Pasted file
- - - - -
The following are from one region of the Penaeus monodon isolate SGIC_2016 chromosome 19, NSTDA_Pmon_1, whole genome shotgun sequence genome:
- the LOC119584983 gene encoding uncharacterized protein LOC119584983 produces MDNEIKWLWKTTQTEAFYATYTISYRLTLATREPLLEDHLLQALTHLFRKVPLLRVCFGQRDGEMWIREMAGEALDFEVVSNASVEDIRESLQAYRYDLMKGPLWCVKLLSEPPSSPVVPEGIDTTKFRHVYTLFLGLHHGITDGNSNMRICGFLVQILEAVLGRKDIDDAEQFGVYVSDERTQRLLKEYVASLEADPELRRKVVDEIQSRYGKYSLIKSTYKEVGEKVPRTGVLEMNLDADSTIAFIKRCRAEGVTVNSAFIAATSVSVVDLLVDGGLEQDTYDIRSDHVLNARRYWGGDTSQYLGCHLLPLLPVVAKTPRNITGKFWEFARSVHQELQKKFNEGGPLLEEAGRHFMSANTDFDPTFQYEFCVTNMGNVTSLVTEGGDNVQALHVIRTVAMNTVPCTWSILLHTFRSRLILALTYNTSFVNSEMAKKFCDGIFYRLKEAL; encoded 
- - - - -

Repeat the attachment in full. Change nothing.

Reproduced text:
The following are from one region of the Penaeus monodon isolate SGIC_2016 chromosome 19, NSTDA_Pmon_1, whole genome shotgun sequence genome:
- the LOC119584983 gene encoding uncharacterized protein LOC119584983 produces MDNEIKWLWKTTQTEAFYATYTISYRLTLATREPLLEDHLLQALTHLFRKVPLLRVCFGQRDGEMWIREMAGEALDFEVVSNASVEDIRESLQAYRYDLMKGPLWCVKLLSEPPSSPVVPEGIDTTKFRHVYTLFLGLHHGITDGNSNMRICGFLVQILEAVLGRKDIDDAEQFGVYVSDERTQRLLKEYVASLEADPELRRKVVDEIQSRYGKYSLIKSTYKEVGEKVPRTGVLEMNLDADSTIAFIKRCRAEGVTVNSAFIAATSVSVVDLLVDGGLEQDTYDIRSDHVLNARRYWGGDTSQYLGCHLLPLLPVVAKTPRNITGKFWEFARSVHQELQKKFNEGGPLLEEAGRHFMSANTDFDPTFQYEFCVTNMGNVTSLVTEGGDNVQALHVIRTVAMNTVPCTWSILLHTFRSRLILALTYNTSFVNSEMAKKFCDGIFYRLKEAL; encoded 